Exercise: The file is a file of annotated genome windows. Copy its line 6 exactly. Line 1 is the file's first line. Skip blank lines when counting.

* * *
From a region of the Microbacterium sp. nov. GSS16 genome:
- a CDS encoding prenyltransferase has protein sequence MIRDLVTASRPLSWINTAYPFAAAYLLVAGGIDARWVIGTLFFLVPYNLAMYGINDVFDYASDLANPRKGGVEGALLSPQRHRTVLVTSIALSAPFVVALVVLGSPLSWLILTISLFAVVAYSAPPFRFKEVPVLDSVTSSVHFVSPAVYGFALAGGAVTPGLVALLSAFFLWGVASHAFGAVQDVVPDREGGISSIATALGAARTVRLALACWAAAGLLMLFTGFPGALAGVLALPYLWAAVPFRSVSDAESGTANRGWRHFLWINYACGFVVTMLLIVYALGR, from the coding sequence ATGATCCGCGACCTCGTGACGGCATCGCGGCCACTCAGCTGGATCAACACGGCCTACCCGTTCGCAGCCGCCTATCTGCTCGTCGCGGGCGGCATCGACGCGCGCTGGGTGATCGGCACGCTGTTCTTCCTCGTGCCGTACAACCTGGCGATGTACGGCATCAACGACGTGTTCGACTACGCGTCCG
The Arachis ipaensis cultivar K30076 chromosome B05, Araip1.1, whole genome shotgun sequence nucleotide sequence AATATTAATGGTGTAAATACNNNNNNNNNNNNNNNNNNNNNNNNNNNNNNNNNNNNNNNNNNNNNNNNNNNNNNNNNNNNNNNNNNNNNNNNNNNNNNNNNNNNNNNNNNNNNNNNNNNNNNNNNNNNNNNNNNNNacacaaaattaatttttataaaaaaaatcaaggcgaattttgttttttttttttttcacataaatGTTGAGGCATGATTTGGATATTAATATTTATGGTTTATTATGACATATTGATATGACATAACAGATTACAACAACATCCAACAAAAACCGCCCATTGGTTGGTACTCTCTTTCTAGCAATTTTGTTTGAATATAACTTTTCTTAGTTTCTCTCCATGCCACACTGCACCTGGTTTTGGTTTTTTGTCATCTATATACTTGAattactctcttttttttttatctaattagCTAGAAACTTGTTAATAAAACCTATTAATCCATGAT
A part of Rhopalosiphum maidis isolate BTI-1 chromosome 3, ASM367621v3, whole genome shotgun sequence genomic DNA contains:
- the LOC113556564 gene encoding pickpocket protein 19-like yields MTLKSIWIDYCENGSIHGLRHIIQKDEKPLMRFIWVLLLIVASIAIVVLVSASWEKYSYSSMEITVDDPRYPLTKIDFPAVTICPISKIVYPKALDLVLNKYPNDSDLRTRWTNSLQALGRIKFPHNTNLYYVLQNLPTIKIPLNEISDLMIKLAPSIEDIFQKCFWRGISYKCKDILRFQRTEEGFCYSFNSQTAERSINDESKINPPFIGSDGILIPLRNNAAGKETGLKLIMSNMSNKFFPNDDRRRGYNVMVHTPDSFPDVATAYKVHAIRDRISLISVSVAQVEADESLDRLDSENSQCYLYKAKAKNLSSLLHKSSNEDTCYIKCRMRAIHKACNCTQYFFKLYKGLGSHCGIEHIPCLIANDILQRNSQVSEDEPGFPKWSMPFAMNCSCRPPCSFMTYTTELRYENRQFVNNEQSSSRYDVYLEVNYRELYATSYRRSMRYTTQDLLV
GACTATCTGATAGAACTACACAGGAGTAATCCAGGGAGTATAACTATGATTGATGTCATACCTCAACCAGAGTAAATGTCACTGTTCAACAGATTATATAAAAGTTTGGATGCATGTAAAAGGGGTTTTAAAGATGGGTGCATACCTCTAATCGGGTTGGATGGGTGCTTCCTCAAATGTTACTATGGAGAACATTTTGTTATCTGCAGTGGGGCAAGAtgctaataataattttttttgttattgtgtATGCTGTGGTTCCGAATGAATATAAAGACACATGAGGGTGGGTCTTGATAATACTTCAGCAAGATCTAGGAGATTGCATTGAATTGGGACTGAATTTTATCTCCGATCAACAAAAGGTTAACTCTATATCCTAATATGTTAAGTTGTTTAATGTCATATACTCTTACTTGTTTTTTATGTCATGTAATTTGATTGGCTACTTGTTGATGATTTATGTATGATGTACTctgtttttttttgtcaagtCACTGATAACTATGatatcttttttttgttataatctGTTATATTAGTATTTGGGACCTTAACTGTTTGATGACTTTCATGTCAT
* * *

GACTATCTGATAGAACTACACAGGAGTAATCCAGGGAGTATAACTATGATTGATGTCATACCTCAACCAGAGTAAATGTCACTGTTCAACAGATTATATAAAAGTTTGGATGCATGTAAAAGGGGTTTTAAAGATGGGTGCATACCTCTAATCGGGTTGGATGGGTGCTTCCTCAAATGTTACTATGGAGAACATTTTGTTATCTGCAGTGGGGCAAGAtgctaataataattttttttgttattgtgtATGCTGTGGTTCCGAATGAATATAAAGACACATGAGGGTGGGTCTTGATAATACTTCAGCAAGATCTAGGAGATTGCATTGAATTGGGACTGAATTTTATCTCCGATCAACAAAAGGTTAACTCTATATCCTAATATGTTAAGTTGTTTAATGTCATATACTCTTACTTGTTTTTTATGTCATGTAATTTGATTGGCTACTTGTTGATGATTTATGTATGATGTACTctgtttttttttgtcaagtCACTGATAACTATGatatcttttttttgttataatctGTTATATTAGTATTTGGGACCTTAACTGTTTGATGACTTTCATGTCAT